A non sequitur is also a method of comedy. Thinking about this more, it seems that every logical fallacy is a device for comedy. The last example I saw was a straw-man argument. When someone straw-mans you, they're not truly serious. They might think they're serious, but they're really just using comedy to belittle the opposing view. The problem comes when they either don't see it, or even double down.

Framing the Debate

It is perfectly reasonable to discuss the framing of the debate before engaging in the intended debate. Often, an opponent will frame a fallacious structure, to whatever end. To throw mud, to be rude, to suppose a moral or intellectual high ground, whatever. It is important for you to properly understand the opponents position and for your opponent to understand your position. I think establishing this is part of the so called Socratic method. If you can't get past this, there's no point in engaging the challenge.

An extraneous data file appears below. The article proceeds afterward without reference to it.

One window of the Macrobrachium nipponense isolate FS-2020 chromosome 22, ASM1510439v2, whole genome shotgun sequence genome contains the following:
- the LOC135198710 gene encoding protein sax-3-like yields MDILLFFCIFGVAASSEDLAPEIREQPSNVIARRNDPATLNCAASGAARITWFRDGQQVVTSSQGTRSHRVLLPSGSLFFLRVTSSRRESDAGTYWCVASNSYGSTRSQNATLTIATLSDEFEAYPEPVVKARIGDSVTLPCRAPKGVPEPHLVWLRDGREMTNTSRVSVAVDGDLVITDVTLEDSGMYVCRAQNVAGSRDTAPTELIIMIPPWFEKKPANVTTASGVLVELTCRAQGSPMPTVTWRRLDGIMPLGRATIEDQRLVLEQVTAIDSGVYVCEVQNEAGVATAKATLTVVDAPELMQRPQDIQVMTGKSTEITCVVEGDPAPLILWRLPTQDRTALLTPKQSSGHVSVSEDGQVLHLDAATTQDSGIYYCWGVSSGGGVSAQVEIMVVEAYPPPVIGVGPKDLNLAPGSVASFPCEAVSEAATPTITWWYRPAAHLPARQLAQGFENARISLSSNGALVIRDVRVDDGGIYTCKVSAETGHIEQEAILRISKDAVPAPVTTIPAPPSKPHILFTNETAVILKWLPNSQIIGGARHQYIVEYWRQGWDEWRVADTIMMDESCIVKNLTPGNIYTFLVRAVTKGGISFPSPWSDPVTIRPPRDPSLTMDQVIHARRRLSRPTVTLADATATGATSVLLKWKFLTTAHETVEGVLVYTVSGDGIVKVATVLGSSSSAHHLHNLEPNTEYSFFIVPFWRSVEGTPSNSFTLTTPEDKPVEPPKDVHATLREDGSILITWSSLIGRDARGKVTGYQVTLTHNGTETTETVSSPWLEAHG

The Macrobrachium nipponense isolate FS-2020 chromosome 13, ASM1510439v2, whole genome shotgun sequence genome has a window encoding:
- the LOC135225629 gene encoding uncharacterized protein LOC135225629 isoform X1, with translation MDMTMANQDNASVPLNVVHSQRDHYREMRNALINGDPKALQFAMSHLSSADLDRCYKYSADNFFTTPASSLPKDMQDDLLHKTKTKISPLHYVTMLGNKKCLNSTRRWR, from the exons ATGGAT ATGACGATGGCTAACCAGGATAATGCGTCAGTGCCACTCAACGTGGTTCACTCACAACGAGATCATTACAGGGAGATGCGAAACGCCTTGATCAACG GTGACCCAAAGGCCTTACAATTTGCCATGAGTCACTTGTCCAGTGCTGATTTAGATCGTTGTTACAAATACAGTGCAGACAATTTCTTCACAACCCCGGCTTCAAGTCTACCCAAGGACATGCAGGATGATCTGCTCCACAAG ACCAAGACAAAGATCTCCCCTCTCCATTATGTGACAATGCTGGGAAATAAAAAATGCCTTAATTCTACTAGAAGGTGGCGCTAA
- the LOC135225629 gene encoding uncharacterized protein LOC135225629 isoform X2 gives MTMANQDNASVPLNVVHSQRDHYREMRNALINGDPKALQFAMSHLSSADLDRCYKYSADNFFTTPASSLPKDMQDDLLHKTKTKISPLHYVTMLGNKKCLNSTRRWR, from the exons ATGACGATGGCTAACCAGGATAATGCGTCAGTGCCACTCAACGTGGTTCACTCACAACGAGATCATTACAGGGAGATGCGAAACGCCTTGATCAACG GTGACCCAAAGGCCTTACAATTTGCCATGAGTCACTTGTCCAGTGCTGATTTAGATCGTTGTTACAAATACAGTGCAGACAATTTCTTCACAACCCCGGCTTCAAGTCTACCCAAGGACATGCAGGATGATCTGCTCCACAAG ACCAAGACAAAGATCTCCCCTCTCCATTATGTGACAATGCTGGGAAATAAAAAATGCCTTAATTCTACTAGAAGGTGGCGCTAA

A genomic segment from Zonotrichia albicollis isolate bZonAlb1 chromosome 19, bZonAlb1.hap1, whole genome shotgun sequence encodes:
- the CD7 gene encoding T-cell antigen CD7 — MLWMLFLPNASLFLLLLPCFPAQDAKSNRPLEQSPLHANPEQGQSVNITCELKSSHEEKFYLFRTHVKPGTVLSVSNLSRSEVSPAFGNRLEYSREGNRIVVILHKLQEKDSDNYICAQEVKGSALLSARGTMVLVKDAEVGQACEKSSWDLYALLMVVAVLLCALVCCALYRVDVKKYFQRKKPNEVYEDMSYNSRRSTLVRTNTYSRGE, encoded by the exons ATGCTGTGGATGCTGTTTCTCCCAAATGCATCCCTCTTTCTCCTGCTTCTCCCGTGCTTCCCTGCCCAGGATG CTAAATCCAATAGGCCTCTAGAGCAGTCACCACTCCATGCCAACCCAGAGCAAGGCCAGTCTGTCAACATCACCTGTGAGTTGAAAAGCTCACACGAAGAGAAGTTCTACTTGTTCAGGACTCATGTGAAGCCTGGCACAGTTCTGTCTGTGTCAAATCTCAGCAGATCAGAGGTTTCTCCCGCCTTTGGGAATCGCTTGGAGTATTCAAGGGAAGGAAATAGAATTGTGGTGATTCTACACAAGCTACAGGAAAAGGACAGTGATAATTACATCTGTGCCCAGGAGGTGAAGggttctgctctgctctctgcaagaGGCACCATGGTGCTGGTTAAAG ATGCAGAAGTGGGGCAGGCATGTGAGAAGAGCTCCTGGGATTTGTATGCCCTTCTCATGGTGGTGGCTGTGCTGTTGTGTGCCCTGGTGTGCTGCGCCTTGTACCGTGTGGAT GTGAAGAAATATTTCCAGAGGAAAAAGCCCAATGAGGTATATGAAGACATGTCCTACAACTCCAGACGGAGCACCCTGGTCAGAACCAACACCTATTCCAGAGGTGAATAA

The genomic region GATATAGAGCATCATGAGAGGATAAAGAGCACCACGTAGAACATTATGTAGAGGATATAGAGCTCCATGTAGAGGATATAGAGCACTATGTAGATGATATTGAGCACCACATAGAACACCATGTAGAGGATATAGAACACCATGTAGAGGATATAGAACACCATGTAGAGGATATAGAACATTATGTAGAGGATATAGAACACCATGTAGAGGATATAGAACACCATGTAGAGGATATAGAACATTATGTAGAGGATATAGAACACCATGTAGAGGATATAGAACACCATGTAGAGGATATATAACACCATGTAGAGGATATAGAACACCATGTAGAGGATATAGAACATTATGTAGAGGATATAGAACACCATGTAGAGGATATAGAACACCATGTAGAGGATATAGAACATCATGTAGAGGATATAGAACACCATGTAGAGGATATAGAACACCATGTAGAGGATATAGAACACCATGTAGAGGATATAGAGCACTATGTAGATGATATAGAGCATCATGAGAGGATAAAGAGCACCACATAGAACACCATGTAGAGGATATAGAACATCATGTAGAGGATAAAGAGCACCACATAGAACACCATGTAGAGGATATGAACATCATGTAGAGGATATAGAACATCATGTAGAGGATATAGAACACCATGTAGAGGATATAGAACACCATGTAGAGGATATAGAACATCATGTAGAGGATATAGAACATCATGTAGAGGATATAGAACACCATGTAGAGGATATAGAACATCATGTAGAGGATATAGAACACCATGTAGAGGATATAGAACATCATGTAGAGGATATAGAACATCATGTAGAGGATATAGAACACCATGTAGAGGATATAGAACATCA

Socratic irony
Playing dumb.

Argumentum ad lapidem
(Latin: "to the stone") is a logical fallacy that consists in dismissing a statement as absurd without giving proof of its absurdity. An appeal to stone.​ General trash talking. Gaslighting. Ad hominem.

Tu quoque
To discredit the validity of the opponent's logical argument by asserting the opponent's failure to act consistently in accordance with its conclusion. A version of Ad hominem.

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